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Over thy gates their ensigns hang,

Sad tokens of their pow'r.
$ How are the seats of worship broke

They tear the buildings down:
And he, that deals the heaviest stroke,

Procures the chief renown.
6 With flames they threaten to destroy

Thy children in their nest :
“ Come, let us burn at once,” they cry,

“ The temple and the priest.”
7 And still to heighten our distress,

Thy presence is withdrawn ;
Thy wonted signs of pow'r and grace,

Thy pow'r and grace are gone.
8 No prophet speaks to calm our woes,

The best, the wisest, mourn:
And not a friend, nor promise, shows
The time of thy return.

PSALM 74. Second Part. C. M. A Prayer of the church for deliverance from great afflictions. 1 OW long, eternal God, how long, ,

Shall men of pride blaspheme! Shall saints be made their endless song,

And bear immortal shame?
2 Is not the world of nature thine,

The darkness and the day?
Didst thou not bid the morning shine,

And mark the sun his way?
3 Hath not thy pow'r form'd ev'ry coast,

And set the earth its bounds;
With summer's heat and winter's frost;

In their perpetual rounds?
4 And shall the sons of earth and dust

That sacred pow'r blaspheme?

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Will not thy hand that form'd them first,

Avenge thine injur'd name? 5 Think on the cov'nant thou hast made,

And all thy words of love; Nor let the birds of

prey invade,
And vex thy mourning dove.
o Our foes would triumph in our blood,

And make our hope their jest:
Plead thy own cause, Almighty God,
And give thy children rest.

PSALM 75. L. M.

The hand of God acknowledged.
O thee, most high and holy God,

To thee our thankful hearts we raise ; Thy works declare thy name abroad,

Thy wond'rous works demand our praise. 2 To slav'ry doom'd, thy chosen sons

Beheld their foes triumphant rise ;
And sore opprest by earthly thrones,

They sought the sov'reign of the skies. 3 'Twas then, great God, with equal pow'r

Arose thy vengeance and thy grace,
To scourge their legions from the shore,

And save the remnant of thy race.
4 Thy hand, that form’d the restless main,

And rear'd the mountain's awful head,
Bade raging seas their course restrain,

And desert wilds receive their dead.
5. Such wonders never come by chance,

Nor can the wind such blessings blow:
'Tis God the judge doth one advance,

'Tis God that lays another low,
6 Let haughty tyrants sink their pride,

Nor lift so high their scornful head;

But lay their impious thoughts aside,
And own the empire God hath made.

PSALM 76. C. M.

Goil protects his church.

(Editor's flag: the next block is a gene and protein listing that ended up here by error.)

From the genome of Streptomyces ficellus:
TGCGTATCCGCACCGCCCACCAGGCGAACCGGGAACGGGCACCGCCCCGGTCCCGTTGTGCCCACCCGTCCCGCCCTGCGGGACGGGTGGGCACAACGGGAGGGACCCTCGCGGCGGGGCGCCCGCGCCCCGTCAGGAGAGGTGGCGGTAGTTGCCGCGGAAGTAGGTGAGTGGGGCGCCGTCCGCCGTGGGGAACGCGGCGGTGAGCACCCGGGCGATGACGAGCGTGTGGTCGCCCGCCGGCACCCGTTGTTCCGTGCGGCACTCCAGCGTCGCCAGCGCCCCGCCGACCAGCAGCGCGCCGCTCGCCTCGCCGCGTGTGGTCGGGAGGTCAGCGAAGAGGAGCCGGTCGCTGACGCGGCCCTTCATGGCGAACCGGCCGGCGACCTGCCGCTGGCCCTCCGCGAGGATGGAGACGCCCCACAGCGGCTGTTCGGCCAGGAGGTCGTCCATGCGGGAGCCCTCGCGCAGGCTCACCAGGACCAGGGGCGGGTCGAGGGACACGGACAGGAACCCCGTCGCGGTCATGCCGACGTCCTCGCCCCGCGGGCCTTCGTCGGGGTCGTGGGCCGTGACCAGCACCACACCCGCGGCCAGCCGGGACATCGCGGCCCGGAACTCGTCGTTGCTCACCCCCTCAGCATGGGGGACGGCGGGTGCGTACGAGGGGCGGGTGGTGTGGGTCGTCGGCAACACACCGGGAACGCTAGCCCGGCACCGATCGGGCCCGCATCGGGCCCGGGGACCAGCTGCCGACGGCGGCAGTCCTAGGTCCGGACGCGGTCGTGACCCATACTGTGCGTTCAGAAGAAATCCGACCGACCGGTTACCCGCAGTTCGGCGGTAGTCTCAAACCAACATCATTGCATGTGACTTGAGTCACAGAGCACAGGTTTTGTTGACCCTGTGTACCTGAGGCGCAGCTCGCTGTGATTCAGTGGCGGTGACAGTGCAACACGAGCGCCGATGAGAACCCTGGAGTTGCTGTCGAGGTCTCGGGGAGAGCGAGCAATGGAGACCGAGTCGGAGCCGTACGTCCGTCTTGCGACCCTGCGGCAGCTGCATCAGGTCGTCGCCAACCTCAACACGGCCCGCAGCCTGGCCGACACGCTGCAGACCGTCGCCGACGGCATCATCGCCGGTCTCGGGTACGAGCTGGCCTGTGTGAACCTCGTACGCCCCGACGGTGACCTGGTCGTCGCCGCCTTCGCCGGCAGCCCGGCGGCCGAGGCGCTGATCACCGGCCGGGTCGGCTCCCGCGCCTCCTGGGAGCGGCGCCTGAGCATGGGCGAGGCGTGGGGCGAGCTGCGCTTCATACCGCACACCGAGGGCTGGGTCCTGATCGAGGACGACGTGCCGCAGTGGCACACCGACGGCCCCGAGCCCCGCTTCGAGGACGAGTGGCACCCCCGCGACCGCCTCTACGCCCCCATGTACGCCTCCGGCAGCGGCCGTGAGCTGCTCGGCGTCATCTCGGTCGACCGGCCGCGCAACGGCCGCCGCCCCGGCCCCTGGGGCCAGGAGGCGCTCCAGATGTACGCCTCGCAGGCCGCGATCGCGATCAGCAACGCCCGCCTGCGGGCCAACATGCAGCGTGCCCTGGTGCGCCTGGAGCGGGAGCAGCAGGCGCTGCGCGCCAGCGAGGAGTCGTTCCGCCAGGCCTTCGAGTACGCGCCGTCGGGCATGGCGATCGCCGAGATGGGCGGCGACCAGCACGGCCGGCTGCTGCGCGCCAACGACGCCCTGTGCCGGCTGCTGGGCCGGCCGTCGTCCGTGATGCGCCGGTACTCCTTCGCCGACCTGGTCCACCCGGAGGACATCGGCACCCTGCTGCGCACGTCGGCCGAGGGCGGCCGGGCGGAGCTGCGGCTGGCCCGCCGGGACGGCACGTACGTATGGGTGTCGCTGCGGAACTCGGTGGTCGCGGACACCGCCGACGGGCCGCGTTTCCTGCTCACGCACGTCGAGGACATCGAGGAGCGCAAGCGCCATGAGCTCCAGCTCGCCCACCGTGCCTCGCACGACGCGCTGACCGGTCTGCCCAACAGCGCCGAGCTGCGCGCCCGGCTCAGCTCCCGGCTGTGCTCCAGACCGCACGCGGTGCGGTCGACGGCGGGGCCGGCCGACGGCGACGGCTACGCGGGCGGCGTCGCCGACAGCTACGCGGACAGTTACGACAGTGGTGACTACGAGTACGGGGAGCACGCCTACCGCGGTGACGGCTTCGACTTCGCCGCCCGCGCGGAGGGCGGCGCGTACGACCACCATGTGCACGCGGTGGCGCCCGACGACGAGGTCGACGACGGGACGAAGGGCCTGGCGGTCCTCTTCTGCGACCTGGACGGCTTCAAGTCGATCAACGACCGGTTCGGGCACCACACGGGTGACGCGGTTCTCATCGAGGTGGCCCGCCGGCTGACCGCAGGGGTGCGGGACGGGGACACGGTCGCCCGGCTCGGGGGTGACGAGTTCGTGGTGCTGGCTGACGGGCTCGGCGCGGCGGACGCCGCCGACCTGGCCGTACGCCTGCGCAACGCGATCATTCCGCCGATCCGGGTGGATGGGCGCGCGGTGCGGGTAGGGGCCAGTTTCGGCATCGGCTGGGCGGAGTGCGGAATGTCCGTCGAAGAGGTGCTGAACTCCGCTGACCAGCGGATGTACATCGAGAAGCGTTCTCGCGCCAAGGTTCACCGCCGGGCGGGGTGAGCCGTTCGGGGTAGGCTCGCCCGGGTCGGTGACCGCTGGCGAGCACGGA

N Judah, God of old was known ;

His name in Israel great :
In Salem stood his holy throne,

And Zion was his seat. 2 What are the earth's wide kingdoms else,

Than mighty hills of prey ?
The hill, on which Jehovah dwells,

More glorious is than they. 3 'Twas Zion's king, who stopt the breath

Of captains, and their hosts :
The men of might slept fast in death

And vain were all their boasts.
4 At thy rebuke, O Jacob's God,

Both horse and chariot fell ;
Who knows the terrors of thy rod !

Thy vengeance who can tell !
5 When God in his own soy'reign ways.

Comes down to save th' opprest;
The wrath of man shall work his praise,

And he'll restrain the rest.
6 Vow to the Lord, and tribute bring,

Ye princes fear his frown;
His terror shakes the proudest king,

And cuts an army down.
7 The thunder of his sharp rebuke

Our haughty foes shall feel :
The God of Jacob ne'er forsook,

But dwells in Zion still.


PSALM 77. First Part. C. M.

Hope prevailing over de spondency.
1 TO God I cried with mournful voice

I sought his gracious ear :
In the sad hour when troubles rose;

And fill'd my heart with fear.
2 Gloomy my days, and dark my nights ;

My soul refus'd relief :
I thought on God, the just and wise,

But thoughts increas'd my grief.
3 Still I complain'd, and, still opprest,

My heart began to break;
My God, thy wrath forbade my rest,

And kept my eyes awake.
4 My overwhelming sorrows grew,

'Till I could speak no more ; Then I within myself withdrew,

And call'd thy judgments o'er.
5 I call'd back years and ancient times,

When I beheld thy face;
My spirit search'd for secret crimes,

That might withhold thy grace. 6 I call'd thy mercies to my mind,

Which I enjoy'd before ;
And will the Lord no more be kind ?

His face appear no more? 7 Will he forever cast me off ?

And will his promise fail ? Hath he forgot his tender love ?

Shall anger still prevail ? 8 But I forbid this hopeless thought,

This dark, despairing frame; Rememb’ring what thy hand hath wrought :

Thy hand is still the same.

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9 I'll think again of all thy ways,

And talk thy wonders o'er,
Thy wonders of recov’ring grace,

When flesh could hope no more. 10 Grace dwells with justice on the throne;

And men, that love thy word,
Have in thy sanctuary known

The counsels of the Lord.
PSALM 77. Second Part. C. M.
Confort derived from ancient providences.
OW awful is thy chast’ning rod !”

(May thy own children say) " The great, the wise, the dreadful God,

• How holy is his way!”
2 I'll meditate his works of old,

The King that reigns above :
I'll hear his ancient wonders told,

And learn to trust his love,
3 Long did the house of Jacob lie

With Egypt's yoke opprest :
Long he delay'd to hear their cry,


people rest.
4. Israel, his people and his sheep,

Must foilow where he calls;
He bids them venture thro' the deep,

And makes the waves their walls.
The waters saw thee, mighty God!

The waters saw thee come ; Backward they fied, and frighted stood,

To make thine armies room. 6 Strange was thy journey thro' the sea,

Thy footsteps, Lord, unknown: Terrors attend the wond'rous way,

That brings thy mercies down.

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